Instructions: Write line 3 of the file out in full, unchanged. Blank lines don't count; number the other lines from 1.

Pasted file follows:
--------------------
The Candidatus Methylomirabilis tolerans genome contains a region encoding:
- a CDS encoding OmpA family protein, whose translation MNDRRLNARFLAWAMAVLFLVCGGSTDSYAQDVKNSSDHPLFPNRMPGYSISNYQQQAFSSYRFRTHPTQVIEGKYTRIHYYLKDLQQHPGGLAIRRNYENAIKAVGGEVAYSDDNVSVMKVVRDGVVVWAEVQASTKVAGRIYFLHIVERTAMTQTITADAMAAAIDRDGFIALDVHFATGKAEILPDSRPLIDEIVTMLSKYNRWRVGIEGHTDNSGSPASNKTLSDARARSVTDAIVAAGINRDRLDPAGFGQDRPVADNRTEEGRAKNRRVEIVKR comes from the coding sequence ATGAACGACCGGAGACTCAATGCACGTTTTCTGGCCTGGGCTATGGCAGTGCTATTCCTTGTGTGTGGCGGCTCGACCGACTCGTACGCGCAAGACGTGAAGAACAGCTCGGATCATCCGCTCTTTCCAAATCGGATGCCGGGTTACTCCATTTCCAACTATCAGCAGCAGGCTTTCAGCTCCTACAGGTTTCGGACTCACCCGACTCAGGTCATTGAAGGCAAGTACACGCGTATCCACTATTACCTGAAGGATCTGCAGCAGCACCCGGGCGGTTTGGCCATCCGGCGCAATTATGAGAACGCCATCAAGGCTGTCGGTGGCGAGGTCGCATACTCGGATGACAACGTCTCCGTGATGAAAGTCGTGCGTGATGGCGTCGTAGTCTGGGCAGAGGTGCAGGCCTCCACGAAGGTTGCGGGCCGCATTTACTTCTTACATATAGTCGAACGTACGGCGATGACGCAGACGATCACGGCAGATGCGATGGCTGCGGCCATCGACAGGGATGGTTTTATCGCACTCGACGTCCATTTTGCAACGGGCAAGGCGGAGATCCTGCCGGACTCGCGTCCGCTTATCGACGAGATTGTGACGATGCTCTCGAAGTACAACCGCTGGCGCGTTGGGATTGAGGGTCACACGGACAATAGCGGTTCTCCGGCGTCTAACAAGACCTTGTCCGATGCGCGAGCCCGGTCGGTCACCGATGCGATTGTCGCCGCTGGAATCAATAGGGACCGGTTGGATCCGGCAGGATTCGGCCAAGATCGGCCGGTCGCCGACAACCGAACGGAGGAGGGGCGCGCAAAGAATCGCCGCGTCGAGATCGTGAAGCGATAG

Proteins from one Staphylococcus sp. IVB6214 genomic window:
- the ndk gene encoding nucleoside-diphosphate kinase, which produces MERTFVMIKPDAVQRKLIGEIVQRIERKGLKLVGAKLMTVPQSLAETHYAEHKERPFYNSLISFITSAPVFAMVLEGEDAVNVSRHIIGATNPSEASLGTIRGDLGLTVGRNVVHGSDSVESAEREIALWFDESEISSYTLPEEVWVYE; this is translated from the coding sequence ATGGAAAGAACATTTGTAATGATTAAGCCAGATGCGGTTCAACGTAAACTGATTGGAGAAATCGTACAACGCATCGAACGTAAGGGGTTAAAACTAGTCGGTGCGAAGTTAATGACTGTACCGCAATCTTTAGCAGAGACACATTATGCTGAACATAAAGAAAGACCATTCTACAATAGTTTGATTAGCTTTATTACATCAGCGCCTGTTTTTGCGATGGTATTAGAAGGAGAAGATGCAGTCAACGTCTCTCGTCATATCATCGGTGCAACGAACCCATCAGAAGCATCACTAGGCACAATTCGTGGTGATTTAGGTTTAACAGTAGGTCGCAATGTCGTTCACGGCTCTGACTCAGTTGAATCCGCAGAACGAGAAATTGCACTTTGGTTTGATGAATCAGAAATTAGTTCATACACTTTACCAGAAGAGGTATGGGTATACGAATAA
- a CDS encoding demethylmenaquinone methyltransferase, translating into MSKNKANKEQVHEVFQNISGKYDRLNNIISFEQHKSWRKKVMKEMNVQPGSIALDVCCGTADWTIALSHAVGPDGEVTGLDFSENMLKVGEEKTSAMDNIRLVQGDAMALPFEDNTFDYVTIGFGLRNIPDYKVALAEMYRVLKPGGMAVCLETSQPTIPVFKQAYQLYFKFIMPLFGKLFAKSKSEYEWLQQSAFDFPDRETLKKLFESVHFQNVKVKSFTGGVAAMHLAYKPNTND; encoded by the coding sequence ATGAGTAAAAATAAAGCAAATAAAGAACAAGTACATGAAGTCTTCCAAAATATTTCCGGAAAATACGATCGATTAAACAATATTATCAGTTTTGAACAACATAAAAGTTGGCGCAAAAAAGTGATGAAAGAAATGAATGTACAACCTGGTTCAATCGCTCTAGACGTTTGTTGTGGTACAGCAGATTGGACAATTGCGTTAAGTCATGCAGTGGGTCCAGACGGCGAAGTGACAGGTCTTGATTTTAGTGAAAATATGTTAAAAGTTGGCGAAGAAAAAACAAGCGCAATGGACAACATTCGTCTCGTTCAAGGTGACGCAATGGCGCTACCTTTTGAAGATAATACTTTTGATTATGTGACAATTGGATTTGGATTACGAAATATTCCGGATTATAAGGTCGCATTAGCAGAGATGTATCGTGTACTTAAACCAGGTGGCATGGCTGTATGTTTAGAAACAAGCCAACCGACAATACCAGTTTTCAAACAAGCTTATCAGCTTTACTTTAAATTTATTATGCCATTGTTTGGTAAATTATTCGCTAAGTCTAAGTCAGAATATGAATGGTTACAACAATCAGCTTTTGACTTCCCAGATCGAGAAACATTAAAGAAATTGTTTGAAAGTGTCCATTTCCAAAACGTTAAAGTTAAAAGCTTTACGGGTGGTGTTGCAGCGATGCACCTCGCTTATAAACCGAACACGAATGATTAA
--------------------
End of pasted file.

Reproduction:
Proteins from one Staphylococcus sp. IVB6214 genomic window: